2008 Edition: Top 5 Players in The NBA

Ben WeixlmannSenior Writer IJune 19, 2008

Now that the 2007-2008 NBA season is over, I thought it would be appropriate to make a list of the top five players of the season. I hope you have some constructive feedback on this one!


5) Deron Williams (UTA)

It's an absolute travesty that Williams wasn't an All-Star selection, but at least there was enough sanity within the media to give him a second-team All-NBA selection. After averaging 18.8 ppg and 10.5 apg, one would have thought that Deron was a lock for some MVP votes, but playing in Utah, he simply didn't get enough coverage. When he went head-to-head against New Orleans Hornets' phenom Chris Paul, he outplayed him every time. Williams is a crafty player with great skills around the basket, and has a nice jumper to compliment his post-up game.

4) Kevin Garnett (BOS)

This man had accomplished everything except winning a championship before he made the change to play in the Celtic green. KG was god-sent for the Celtics, as he led them to the best record in the NBA, as well as their 17th NBA title. He scored 18.8 ppg, and corralled 9.2 rpg. His ability to take bigger, slower players off the dribble really showed this season, especially in the playoffs, right Big Z? After cementing himself as one of the finest big men in the West, he showed who the boss was in the overall weaker Eastern Conference. Although Ray Allen, Paul Pierce, and KG are all getting older, watch out for these Celtics next year come June.

3) Chris Paul (NOH)

I was pretty skeptical of Paul all season, thinking that Williams was better than him. Boy, did he change my mind in the playoffs. Sure Williams had a great postseason, but Paul was perhaps the best player in the entire playoffs stats-wise. During the regular season, Paul scored 21.1 ppg while dishing out 11.6 dimes per contest. I know it is hard to believe, but he actually made Tyson Chandler look good. Coupled with the scoring machines David West and Peja Stojakovic, Paul was able to dice his way through defenses at-will. He received some serious consideration for the MVP, but Kobe Bryant was simply too much. Look for this young star to continue to blossom in the future.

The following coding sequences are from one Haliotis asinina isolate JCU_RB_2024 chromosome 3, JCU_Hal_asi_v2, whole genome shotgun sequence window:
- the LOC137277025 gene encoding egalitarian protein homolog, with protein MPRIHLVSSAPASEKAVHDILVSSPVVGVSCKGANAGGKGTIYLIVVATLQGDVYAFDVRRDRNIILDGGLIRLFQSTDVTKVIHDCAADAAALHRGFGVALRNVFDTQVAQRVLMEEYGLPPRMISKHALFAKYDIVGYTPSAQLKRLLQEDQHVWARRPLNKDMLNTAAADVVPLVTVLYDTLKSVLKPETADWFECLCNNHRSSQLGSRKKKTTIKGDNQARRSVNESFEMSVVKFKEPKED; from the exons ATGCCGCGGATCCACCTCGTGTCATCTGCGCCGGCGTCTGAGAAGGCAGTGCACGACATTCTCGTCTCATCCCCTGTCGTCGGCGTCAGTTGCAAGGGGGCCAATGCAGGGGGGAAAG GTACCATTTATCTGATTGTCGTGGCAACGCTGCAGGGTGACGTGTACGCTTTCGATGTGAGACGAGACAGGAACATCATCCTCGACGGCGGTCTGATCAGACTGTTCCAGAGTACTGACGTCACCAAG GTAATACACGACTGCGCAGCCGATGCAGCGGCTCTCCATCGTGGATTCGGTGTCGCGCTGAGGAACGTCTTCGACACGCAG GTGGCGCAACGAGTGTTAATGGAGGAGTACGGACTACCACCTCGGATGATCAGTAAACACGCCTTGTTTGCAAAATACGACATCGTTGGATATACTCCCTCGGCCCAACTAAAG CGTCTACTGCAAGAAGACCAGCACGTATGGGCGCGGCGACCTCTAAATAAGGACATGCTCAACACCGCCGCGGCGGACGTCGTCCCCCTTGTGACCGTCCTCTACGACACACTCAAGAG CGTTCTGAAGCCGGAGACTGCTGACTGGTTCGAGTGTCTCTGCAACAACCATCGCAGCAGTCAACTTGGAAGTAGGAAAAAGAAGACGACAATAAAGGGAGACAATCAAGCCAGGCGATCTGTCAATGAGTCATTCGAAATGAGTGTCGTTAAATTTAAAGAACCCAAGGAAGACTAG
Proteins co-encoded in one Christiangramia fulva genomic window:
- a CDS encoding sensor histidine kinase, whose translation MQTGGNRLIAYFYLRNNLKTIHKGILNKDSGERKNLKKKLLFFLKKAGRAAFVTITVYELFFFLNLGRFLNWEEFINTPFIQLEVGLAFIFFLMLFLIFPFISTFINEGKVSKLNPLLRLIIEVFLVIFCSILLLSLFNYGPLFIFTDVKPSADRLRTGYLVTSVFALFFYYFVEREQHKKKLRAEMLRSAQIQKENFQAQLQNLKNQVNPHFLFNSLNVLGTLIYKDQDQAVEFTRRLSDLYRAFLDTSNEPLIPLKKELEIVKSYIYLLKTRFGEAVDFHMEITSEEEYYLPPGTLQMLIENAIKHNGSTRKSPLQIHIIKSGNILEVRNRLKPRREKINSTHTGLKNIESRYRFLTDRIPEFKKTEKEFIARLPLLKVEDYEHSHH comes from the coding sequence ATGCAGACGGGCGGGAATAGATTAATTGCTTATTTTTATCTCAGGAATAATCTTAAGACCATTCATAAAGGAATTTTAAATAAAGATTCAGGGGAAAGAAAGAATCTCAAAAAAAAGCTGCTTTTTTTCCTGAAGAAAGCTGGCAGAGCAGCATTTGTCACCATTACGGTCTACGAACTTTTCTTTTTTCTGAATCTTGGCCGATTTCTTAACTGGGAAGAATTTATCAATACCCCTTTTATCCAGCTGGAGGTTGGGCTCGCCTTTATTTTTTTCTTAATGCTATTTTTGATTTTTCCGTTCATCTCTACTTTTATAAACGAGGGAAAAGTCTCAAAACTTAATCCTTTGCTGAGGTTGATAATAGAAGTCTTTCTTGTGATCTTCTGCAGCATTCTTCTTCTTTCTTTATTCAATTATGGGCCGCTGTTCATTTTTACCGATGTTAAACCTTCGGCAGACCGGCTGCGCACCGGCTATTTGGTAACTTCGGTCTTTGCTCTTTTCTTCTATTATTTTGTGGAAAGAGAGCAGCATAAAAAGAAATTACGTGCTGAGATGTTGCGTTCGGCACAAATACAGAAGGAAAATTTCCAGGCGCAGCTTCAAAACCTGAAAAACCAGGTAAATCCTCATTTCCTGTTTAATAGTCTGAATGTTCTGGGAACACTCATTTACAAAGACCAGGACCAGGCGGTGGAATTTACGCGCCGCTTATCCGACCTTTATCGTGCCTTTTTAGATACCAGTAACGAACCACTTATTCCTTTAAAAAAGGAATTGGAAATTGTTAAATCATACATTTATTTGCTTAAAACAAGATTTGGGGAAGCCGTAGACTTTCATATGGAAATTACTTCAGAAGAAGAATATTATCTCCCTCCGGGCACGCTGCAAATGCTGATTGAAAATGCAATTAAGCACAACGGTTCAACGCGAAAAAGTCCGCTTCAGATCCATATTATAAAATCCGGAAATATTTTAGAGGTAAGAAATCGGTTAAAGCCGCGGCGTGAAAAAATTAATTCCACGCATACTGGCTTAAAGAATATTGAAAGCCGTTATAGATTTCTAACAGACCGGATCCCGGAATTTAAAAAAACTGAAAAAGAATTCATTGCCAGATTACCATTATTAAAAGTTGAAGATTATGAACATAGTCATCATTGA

2) LeBron James (CLE)

It's pretty easy to see why people call him "The King". I, however, am not a fan of such a nickname. While I think "The Prince" is a mere underestimation of James' talent, he still needs to come up big in the playoffs to be considered a "King" in my estimation. That said, he led the NBA in scoring at 30 ppg, and showed his all-around game with 7.9 rpg and 7.2 apg. It's rare that you see those types of numbers out of a player with not much support on his team. Without a doubt in my mind, I believe that James has the real chance of becoming a top five player ever in this league, but he needs to help the upper management of the Cavs find players who will help him win titles.

1) Kobe Bryant (LAL)

This is a pretty clear-cut choice. Bryant was the MVP of the NBA this season, because he led the Los Angeles Lakers to the best record in the best conference in basketball, while putting up some gaudy numbers. Thankfully, Bryant likes to shy away from comparisons to Michael Jordan, because they simply should not be there. However, he is one of the best to ever lace them up, period. He dropped 28.3 ppg and threw 5.2 apg, showing that he had more confidence in his team this year. With the addition of Pau Gasol, Mitch Kupchak really helped Bryant excel in just one year's time. He has been the best player in the league for a number of years, and as much as I dislike him, he deserved the MVP trophy this year. Although his squad played miserably in the NBA Finals, many will remember how well the Lakers played against the defending champion San Antonio Spurs in the Western Conference Finals.

Honorable Mention:

Dwight Howard (ORL): 20.7 ppg, 14.2 rpg. This kid has such an upside, and he is already the best center in the East, bar none. His amazing season was rewarded with a First-Team All-NBA selection.

Tim Duncan (SAS): 19.3 ppg, 11.3 rpg. Duncan is a pro's pro. Everyone wishes they could have the career he has had, and he'll certainly go down as one of the best forwards the NBA has seen.

Steve Nash (PHX): 16.9 ppg, 11.1 apg. Some people considered this a down year for Nash, but his stats sure show that he was exceptional once again. The two-time MVP award winner may not have gotten enough recognition because his team didn't dig deep into the playoffs.


Let me know your thoughts! This is Ben Weixlmann signing out.